The Rhode Island Quality Institute (RIQI), a unique statewide organization facilitating both quality improvement work and health information exchange (HIE)across the Rhode Island healthcare community, has been recognized as a semi-finalist in the Healthcare Informatics Innovator Awards program, and will be recognized for its accomplishments at the Healthcare Informatics Innovator Awards Reception, to be held in Orlando on Feb. 24, during the HIMSS Conference.
The Providence-based RIQI is the state-designated regional HIE manager in Rhode Island, and it implemented and operates the statewide HIE there, called CurrentCare. CurrentCare has over 60 data sharing partner organizations that provide lab data, medication histories, encounter/condition data, admit/discharge/transfer (ADT) data, telehealth data, and diagnostic imaging reports from institutions and physician practices. All but two Rhode Island hospitals are connected, and those last two are currently in process. Indeed, over 85 percent of all lab results, and more than 90 percent of all prescriptions, are collected. And more than 277,000 clinical summaries (continuity of care documents, or CCDs), had been captured from practice-based electronic health records (EHRs), as of late 2013.
As part of RIQI’s ongoing collaboration with Rhode Island’s largest all-player (including Medicare) patient-centered medical home (PCMH) programs, RIQI recognized the need for primary care providers to receive consistent, real-time notification whenever their patients were admitted to or discharged from a hospital or visited an emergency department (ED). Accordingly, RIQI developed and implemented its Hospital Alerts program, in which CurrentCare continuously monitors the information coming in from hospitals and EDs, looking for admissions and discharges for patients who have enrolled in CurrentCare. When those events are detected, CurrentCare automatically sends a Direct message to the primary care physician, informing that physician of the patient’s health event, if that doctor has signed up to participate in the Hospital Alert service.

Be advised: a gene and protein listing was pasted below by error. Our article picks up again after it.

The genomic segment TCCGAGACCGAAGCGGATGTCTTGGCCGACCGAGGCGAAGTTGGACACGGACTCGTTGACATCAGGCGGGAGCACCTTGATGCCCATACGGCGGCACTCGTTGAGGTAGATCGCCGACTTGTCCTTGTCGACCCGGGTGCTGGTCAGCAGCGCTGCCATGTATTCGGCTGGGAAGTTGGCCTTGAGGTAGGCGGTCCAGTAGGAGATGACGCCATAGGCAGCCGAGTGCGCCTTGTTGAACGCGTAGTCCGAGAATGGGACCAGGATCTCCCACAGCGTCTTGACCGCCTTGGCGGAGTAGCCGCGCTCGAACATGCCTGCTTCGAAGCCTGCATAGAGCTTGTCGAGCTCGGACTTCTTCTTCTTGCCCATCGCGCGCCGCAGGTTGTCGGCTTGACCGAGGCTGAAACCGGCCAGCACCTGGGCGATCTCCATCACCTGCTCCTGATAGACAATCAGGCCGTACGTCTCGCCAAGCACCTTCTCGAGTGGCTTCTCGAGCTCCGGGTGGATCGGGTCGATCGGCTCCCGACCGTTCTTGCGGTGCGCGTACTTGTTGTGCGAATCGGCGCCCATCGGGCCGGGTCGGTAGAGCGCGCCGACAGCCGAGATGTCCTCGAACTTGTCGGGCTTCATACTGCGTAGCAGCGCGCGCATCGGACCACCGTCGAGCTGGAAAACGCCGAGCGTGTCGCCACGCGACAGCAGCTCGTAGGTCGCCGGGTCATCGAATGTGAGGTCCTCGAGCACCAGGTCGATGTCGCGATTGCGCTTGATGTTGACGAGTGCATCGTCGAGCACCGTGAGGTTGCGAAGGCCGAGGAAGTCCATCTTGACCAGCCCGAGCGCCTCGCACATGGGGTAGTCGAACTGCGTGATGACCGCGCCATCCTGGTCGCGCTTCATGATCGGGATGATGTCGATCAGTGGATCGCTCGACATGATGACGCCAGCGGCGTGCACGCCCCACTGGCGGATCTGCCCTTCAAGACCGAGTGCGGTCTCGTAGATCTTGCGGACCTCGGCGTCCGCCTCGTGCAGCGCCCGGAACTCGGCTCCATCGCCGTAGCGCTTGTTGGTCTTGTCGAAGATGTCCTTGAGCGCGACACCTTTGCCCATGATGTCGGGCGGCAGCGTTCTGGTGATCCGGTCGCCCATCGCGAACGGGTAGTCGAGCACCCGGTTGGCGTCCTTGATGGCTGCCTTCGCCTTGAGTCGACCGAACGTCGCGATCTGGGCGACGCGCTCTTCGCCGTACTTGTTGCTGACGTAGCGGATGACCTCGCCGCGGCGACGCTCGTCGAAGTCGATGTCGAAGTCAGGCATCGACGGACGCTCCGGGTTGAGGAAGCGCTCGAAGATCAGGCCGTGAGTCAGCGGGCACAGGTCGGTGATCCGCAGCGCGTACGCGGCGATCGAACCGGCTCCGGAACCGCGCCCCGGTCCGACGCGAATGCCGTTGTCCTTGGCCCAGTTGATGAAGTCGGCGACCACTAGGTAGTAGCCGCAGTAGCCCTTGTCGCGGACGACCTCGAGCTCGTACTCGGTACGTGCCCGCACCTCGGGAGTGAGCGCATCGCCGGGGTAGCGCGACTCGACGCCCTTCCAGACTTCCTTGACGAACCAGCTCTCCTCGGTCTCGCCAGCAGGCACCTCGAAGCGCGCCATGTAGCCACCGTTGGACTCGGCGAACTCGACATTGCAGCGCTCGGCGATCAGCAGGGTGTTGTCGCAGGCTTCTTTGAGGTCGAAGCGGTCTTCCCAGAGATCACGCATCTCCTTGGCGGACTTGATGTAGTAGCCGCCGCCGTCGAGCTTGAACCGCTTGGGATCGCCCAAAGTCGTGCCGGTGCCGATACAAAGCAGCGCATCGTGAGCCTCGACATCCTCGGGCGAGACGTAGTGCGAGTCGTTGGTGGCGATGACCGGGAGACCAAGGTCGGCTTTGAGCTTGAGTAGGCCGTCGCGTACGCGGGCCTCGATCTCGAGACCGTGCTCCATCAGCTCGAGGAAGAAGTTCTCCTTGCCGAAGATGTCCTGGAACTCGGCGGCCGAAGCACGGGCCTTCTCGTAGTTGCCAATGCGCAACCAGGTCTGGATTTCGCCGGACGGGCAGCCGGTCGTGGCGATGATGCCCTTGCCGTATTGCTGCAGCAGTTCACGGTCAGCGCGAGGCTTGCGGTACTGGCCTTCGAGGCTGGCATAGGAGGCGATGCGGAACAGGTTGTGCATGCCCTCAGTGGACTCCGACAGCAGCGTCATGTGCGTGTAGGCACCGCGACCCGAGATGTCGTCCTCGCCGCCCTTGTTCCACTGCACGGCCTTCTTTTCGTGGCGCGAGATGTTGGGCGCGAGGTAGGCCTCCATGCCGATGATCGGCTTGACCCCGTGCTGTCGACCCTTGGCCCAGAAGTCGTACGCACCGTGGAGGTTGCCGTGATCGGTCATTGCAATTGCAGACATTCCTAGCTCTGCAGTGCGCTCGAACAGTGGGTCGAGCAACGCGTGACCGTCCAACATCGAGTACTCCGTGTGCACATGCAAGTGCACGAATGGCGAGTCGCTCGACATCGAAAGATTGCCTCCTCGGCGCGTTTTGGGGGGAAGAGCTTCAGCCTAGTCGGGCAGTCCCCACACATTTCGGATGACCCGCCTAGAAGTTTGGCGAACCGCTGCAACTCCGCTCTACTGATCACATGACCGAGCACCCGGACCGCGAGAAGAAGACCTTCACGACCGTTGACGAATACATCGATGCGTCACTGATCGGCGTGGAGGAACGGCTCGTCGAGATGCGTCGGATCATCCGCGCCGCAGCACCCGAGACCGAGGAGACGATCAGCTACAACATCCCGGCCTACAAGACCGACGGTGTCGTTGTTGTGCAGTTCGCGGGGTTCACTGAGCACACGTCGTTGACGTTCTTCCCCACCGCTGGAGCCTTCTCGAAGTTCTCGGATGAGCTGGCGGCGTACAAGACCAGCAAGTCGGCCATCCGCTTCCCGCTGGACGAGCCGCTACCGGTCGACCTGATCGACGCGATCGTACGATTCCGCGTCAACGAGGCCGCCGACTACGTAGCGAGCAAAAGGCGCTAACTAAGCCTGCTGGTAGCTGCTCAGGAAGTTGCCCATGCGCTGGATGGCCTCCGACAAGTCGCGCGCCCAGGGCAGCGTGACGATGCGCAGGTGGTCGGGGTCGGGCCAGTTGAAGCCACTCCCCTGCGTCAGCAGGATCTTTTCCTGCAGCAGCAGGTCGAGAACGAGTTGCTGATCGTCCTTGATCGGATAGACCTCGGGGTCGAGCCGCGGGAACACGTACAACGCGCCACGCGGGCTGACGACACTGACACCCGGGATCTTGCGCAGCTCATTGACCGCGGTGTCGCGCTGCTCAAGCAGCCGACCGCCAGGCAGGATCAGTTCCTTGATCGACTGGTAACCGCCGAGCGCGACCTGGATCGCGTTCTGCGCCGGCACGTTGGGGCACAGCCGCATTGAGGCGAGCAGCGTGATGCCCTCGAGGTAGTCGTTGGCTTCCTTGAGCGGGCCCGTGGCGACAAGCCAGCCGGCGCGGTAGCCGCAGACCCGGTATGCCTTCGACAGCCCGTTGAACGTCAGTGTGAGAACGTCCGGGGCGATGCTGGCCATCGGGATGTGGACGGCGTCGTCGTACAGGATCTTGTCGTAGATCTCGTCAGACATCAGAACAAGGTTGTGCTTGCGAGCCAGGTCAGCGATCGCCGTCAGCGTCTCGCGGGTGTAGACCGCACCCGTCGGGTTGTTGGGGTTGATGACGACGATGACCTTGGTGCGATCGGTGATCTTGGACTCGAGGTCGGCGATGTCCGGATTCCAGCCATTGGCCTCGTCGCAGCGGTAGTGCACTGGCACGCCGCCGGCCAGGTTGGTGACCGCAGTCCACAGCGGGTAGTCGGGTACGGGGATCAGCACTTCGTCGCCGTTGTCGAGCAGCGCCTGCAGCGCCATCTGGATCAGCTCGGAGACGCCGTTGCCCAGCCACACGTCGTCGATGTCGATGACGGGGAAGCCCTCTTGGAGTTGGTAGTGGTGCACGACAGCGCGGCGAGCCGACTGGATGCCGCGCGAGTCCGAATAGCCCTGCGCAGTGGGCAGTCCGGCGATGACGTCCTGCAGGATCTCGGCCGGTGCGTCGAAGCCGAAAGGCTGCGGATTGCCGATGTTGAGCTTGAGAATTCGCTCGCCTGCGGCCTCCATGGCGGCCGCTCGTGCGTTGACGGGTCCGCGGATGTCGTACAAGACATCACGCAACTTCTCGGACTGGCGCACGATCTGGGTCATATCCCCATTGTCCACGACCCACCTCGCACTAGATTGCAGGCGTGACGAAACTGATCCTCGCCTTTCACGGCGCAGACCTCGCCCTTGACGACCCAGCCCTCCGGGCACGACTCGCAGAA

For its work in concepting, developing, and implementing this set of innovations, the editors at Healthcare Informatics are delighted to recognize RIQI as a semi-finalist organization in its Innovator Awards program. Below are excerpts from HCI Editor-in-Chief Mark Hagland’s interview with Gary Christensen, chief operating officer and chief information officer of RIQI.
Tell us a bit about the overall context of the Rhode Island Quality Institute’s work, and how the Hospital Alert program came to be?
The Institute is aimed at improving the quality, efficiency, and value of healthcare in the state of Rhode Island. And we do run the HIE; that’s one of our collaboratives; we’re also the state’s REC [regional extension center]. We’re the only organization in the country that won all three major types of grants—the REC grant, one of the 17 Beacon grants, and the HIE grant—all three emerging out of the HITECH [Health Information Technology for Economic and Clinical Health] Act. So we do lots of outreach, and are trying to help change the healthcare system in the state, with a particular emphasis on HIT.
Let’s talk a bit about how you and your colleagues developed Hospital Alerts.
We were involved in the Direct project team; and a large group of volunteers came together and worked together to create Direct, and I was on that team, and served on several of the workgroups. And I’m on the board of directors for DirectTrust. And I saw that it solved such a big problem for us as an HIE—how you communicate with physician practices with a low amount of networking hassle. We were the first state to have provider-to-provider communications via Direct. That went live two years ago. And we run the Rhode Island Trust Community, which was a precursor to DirectTrust; and we’ll transition our Rhode Island Trust Community, that communication channel, to Direct. And we’re about to hit 1 million Direct transactions in the state.